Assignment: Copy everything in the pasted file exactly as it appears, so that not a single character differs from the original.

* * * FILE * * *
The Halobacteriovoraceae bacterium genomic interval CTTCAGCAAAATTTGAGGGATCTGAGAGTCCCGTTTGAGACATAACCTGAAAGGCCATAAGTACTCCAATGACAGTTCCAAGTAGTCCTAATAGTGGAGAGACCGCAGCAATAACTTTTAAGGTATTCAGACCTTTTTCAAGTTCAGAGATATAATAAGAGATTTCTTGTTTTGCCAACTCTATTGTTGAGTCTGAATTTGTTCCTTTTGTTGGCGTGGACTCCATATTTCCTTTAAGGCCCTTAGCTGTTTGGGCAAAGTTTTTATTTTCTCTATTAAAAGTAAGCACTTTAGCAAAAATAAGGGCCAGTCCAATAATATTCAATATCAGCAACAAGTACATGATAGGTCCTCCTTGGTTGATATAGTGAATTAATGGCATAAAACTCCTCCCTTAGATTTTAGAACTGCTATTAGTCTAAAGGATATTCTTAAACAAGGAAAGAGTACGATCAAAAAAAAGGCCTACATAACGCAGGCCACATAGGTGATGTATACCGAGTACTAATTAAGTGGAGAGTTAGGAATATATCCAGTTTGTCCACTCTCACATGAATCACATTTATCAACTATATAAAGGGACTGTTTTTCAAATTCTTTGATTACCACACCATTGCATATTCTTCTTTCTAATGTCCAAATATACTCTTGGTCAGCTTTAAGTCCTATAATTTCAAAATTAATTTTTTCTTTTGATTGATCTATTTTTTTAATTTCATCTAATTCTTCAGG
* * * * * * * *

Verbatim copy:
The Halobacteriovoraceae bacterium genomic interval CTTCAGCAAAATTTGAGGGATCTGAGAGTCCCGTTTGAGACATAACCTGAAAGGCCATAAGTACTCCAATGACAGTTCCAAGTAGTCCTAATAGTGGAGAGACCGCAGCAATAACTTTTAAGGTATTCAGACCTTTTTCAAGTTCAGAGATATAATAAGAGATTTCTTGTTTTGCCAACTCTATTGTTGAGTCTGAATTTGTTCCTTTTGTTGGCGTGGACTCCATATTTCCTTTAAGGCCCTTAGCTGTTTGGGCAAAGTTTTTATTTTCTCTATTAAAAGTAAGCACTTTAGCAAAAATAAGGGCCAGTCCAATAATATTCAATATCAGCAACAAGTACATGATAGGTCCTCCTTGGTTGATATAGTGAATTAATGGCATAAAACTCCTCCCTTAGATTTTAGAACTGCTATTAGTCTAAAGGATATTCTTAAACAAGGAAAGAGTACGATCAAAAAAAAGGCCTACATAACGCAGGCCACATAGGTGATGTATACCGAGTACTAATTAAGTGGAGAGTTAGGAATATATCCAGTTTGTCCACTCTCACATGAATCACATTTATCAACTATATAAAGGGACTGTTTTTCAAATTCTTTGATTACCACACCATTGCATATTCTTCTTTCTAATGTCCAAATATACTCTTGGTCAGCTTTAAGTCCTATAATTTCAAAATTAATTTTTTCTTTTGATTGATCTATTTTTTTAATTTCATCTAATTCTTCAGG